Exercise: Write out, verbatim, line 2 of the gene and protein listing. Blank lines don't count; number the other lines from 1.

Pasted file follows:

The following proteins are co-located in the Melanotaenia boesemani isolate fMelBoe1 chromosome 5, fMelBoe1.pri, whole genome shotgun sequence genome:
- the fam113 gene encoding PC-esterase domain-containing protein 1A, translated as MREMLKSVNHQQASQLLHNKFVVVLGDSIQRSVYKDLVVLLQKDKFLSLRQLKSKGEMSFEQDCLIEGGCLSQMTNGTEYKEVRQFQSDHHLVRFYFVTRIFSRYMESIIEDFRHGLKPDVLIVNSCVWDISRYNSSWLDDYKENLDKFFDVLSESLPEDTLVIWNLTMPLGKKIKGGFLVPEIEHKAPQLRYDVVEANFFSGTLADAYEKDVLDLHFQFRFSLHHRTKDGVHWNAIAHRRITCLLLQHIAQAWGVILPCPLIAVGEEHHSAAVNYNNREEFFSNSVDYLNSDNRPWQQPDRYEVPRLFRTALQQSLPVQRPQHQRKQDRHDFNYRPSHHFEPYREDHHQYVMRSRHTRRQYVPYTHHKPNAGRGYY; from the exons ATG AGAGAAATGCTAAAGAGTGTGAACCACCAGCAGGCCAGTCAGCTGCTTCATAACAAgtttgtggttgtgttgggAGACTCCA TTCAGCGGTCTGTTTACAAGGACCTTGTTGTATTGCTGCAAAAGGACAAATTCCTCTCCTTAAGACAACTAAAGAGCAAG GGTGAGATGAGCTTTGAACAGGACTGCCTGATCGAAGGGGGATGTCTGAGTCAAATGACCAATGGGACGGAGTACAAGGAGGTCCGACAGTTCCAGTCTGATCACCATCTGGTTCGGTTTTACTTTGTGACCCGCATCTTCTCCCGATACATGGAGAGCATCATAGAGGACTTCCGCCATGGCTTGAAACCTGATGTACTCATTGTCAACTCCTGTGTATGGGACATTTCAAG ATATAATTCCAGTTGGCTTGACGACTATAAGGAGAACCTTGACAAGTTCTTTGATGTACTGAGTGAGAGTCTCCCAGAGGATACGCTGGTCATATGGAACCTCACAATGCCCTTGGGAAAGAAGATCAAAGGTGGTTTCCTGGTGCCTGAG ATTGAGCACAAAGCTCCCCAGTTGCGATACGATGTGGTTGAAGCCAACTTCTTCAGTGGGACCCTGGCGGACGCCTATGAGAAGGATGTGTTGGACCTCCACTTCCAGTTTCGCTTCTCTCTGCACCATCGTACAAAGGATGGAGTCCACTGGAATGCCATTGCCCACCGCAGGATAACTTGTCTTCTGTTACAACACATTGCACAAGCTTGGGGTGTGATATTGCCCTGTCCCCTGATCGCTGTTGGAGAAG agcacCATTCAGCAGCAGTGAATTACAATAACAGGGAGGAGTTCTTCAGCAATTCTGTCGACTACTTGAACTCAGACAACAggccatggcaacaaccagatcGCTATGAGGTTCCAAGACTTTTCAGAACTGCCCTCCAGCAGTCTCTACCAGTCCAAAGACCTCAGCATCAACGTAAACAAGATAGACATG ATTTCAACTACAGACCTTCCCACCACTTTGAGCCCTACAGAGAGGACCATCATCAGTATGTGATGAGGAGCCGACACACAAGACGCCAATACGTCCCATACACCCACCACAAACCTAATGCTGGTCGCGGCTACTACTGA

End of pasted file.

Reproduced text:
- the fam113 gene encoding PC-esterase domain-containing protein 1A, translated as MREMLKSVNHQQASQLLHNKFVVVLGDSIQRSVYKDLVVLLQKDKFLSLRQLKSKGEMSFEQDCLIEGGCLSQMTNGTEYKEVRQFQSDHHLVRFYFVTRIFSRYMESIIEDFRHGLKPDVLIVNSCVWDISRYNSSWLDDYKENLDKFFDVLSESLPEDTLVIWNLTMPLGKKIKGGFLVPEIEHKAPQLRYDVVEANFFSGTLADAYEKDVLDLHFQFRFSLHHRTKDGVHWNAIAHRRITCLLLQHIAQAWGVILPCPLIAVGEEHHSAAVNYNNREEFFSNSVDYLNSDNRPWQQPDRYEVPRLFRTALQQSLPVQRPQHQRKQDRHDFNYRPSHHFEPYREDHHQYVMRSRHTRRQYVPYTHHKPNAGRGYY; from the exons ATG AGAGAAATGCTAAAGAGTGTGAACCACCAGCAGGCCAGTCAGCTGCTTCATAACAAgtttgtggttgtgttgggAGACTCCA TTCAGCGGTCTGTTTACAAGGACCTTGTTGTATTGCTGCAAAAGGACAAATTCCTCTCCTTAAGACAACTAAAGAGCAAG GGTGAGATGAGCTTTGAACAGGACTGCCTGATCGAAGGGGGATGTCTGAGTCAAATGACCAATGGGACGGAGTACAAGGAGGTCCGACAGTTCCAGTCTGATCACCATCTGGTTCGGTTTTACTTTGTGACCCGCATCTTCTCCCGATACATGGAGAGCATCATAGAGGACTTCCGCCATGGCTTGAAACCTGATGTACTCATTGTCAACTCCTGTGTATGGGACATTTCAAG ATATAATTCCAGTTGGCTTGACGACTATAAGGAGAACCTTGACAAGTTCTTTGATGTACTGAGTGAGAGTCTCCCAGAGGATACGCTGGTCATATGGAACCTCACAATGCCCTTGGGAAAGAAGATCAAAGGTGGTTTCCTGGTGCCTGAG ATTGAGCACAAAGCTCCCCAGTTGCGATACGATGTGGTTGAAGCCAACTTCTTCAGTGGGACCCTGGCGGACGCCTATGAGAAGGATGTGTTGGACCTCCACTTCCAGTTTCGCTTCTCTCTGCACCATCGTACAAAGGATGGAGTCCACTGGAATGCCATTGCCCACCGCAGGATAACTTGTCTTCTGTTACAACACATTGCACAAGCTTGGGGTGTGATATTGCCCTGTCCCCTGATCGCTGTTGGAGAAG agcacCATTCAGCAGCAGTGAATTACAATAACAGGGAGGAGTTCTTCAGCAATTCTGTCGACTACTTGAACTCAGACAACAggccatggcaacaaccagatcGCTATGAGGTTCCAAGACTTTTCAGAACTGCCCTCCAGCAGTCTCTACCAGTCCAAAGACCTCAGCATCAACGTAAACAAGATAGACATG ATTTCAACTACAGACCTTCCCACCACTTTGAGCCCTACAGAGAGGACCATCATCAGTATGTGATGAGGAGCCGACACACAAGACGCCAATACGTCCCATACACCCACCACAAACCTAATGCTGGTCGCGGCTACTACTGA